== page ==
The Guarani never could have imagined that their legendary herb would reach as far as the Middle East.
The word mate—or “mati”—means “gourd” in the Quechua language (spoken by a Native American people in Central and South America). Originally, it referred to the container from which the native peoples used to drink what is now the most consumed infusion in Uruguay and Argentina, and which is also popular (although less so) in Paraguay, Chile, southern Brazil, and Bolivia—and even in Lebanon and Syria.
Before Europeans arrived in America and began the consequent process of colonization, the Guarani were already consuming maté: they chewed the leaves, or used a cane to drink an infusion of the herb from a container made out of a particular variety of gourd.
Although Europeans became familiar with the plant around the year 1500, the herb wasn’t domesticated until the 17th century by the Jesuits, who began to cultivate it on a larger scale. While, at the beginning, the priests rejected the indigenous people’s habit of constantly drinking mate, they eventually adopted it themselves, and became the greatest popularizers of the Guarani plant.
The Company of Jesus (the Jesuits) intensified the cultivation of mate by using cultivation and irrigation techniques, as well as through organizing the labor of native peoples at Jesuit missions.
During the 17th and the first half of the 18th centuries, the cultivation and exportation of this herb reached its greatest peak, during which time it earned the nickname “green gold.”
After the expulsion of the Jesuits from the Spanish colonies in 1767, the production of mate on the plantations fell off. However, this didn’t decrease people’s passion for mate, which had already become very popular. In order to meet domestic demand, at the beginning of the 20th century Argentina once again domesticated the “Jesuit tea,” beginning its industrial cultivation there.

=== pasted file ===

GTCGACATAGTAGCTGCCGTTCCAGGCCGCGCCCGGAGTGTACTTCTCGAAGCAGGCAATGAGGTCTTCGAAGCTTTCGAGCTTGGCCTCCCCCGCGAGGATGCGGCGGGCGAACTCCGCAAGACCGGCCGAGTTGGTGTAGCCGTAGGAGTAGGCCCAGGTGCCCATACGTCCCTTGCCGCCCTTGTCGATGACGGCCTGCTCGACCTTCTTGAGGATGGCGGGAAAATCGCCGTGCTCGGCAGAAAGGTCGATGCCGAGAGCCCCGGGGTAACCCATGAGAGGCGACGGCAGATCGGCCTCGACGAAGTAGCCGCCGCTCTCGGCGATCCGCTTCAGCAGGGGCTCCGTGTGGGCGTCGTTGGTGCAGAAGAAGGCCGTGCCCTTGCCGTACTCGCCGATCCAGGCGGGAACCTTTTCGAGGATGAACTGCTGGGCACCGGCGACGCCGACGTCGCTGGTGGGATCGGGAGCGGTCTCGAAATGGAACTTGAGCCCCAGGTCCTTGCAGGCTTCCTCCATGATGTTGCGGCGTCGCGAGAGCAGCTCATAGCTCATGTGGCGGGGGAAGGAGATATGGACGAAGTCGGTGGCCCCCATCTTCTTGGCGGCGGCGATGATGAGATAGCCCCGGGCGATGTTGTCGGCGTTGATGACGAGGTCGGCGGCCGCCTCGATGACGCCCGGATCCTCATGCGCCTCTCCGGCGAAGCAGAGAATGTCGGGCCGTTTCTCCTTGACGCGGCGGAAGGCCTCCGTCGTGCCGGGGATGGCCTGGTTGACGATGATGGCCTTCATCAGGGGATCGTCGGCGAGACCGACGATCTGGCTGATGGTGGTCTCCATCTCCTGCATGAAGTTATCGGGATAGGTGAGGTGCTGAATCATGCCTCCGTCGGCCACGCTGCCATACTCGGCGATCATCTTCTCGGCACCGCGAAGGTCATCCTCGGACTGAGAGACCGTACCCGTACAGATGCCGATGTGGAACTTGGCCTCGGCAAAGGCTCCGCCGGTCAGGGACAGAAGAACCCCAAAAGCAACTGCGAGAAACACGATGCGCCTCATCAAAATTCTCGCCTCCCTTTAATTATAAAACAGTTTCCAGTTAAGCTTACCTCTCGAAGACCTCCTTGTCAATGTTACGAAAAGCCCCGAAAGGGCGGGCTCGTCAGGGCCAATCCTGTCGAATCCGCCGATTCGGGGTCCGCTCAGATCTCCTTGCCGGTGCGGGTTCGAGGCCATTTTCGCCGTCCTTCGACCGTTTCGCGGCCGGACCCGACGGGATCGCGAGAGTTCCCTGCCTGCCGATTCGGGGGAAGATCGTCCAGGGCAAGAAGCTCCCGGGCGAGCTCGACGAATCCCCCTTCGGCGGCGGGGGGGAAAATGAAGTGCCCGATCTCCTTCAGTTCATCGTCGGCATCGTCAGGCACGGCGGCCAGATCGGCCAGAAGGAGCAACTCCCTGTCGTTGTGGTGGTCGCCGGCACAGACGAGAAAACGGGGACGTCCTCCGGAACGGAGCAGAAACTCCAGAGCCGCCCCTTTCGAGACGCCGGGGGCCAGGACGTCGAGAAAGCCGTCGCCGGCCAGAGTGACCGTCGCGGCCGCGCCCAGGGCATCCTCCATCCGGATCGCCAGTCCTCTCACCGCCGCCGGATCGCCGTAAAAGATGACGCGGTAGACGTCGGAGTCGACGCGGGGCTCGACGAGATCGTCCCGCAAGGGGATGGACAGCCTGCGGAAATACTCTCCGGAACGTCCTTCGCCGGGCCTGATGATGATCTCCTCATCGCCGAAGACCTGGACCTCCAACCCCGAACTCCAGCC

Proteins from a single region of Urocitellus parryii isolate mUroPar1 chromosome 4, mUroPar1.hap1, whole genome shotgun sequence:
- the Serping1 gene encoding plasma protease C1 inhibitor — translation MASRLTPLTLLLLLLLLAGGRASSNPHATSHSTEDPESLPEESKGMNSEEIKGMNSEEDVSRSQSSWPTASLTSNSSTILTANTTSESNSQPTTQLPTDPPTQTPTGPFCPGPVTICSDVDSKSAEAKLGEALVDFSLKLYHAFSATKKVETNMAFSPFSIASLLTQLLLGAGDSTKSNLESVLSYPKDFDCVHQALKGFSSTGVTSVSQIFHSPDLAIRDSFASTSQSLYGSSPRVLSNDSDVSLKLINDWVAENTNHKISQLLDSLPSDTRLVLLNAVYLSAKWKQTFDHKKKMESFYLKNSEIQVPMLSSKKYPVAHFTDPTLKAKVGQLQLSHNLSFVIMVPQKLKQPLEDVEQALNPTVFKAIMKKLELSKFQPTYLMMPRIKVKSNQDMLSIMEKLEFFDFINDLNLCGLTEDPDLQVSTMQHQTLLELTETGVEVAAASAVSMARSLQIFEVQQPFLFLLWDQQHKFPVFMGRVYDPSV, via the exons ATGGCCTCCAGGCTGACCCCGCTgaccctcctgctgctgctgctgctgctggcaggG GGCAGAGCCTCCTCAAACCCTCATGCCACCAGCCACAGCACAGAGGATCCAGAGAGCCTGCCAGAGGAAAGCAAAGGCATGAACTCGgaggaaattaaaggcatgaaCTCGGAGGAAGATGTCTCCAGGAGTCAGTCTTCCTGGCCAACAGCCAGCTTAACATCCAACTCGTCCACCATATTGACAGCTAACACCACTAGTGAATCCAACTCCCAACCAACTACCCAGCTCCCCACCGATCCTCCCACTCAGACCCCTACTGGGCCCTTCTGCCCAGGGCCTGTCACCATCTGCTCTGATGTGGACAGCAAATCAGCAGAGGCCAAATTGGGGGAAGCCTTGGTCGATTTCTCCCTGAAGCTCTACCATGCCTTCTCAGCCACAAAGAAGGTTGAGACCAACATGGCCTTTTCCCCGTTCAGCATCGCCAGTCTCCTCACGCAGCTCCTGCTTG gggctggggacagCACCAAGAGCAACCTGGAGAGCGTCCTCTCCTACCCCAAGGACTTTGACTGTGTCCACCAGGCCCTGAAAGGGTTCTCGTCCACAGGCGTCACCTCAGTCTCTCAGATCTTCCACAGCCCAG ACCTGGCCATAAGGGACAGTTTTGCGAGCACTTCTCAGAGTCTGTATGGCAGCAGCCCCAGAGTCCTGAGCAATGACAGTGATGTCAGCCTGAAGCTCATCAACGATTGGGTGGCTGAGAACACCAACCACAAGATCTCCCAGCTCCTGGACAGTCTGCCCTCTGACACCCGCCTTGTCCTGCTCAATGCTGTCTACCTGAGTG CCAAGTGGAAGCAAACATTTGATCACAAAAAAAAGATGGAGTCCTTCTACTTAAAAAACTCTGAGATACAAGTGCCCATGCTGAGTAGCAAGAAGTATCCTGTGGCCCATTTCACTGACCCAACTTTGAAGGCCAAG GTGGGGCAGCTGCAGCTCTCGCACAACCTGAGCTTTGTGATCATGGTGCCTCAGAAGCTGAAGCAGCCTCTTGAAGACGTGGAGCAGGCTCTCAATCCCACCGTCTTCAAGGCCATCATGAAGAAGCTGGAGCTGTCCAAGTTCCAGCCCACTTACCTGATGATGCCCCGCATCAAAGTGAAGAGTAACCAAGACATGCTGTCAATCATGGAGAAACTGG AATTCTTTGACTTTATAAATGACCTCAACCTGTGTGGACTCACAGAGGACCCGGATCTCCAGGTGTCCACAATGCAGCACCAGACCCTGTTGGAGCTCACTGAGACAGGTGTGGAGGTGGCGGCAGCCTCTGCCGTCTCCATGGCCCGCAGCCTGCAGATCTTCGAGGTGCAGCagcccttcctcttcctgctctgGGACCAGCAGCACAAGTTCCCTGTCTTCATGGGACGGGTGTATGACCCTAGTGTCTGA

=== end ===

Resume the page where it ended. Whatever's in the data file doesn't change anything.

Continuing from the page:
Mate, a world-wide taste
Argentina is currently the largest producer of mate in the world, followed by Brazil and Paraguay; and although Uruguay and Chile are the main consumers of mate in South America (after Argentina, of course), it is also consumed on a daily basis in Syria and Lebanon; the practice was introduced by émigrés to South America who later returned, bringing the custom with them.
Drinking this Guarani infusion, known as “yer-bahmah-tay” in Lebanon, “tereré” in Paraguay and “chimarrão” in Brazil, is a daily pleasure that can be enjoyed hot or cold. According to tradition, the various ways that maté is served have different meanings: if it’s served very hot, it suggests ardent love; served boiling, it indicates hatred; and served cold, it suggests contempt, while sweetened mate indicates friendship.
Originally called “Caá-Mate” (Gourd-Grass) by the Guarani, the drink seems to be something more than just an infusion, and given the enthusiasm of its drinkers, we could ask ourselves whether what the Guarani originally said might be true: that it is a magical plant.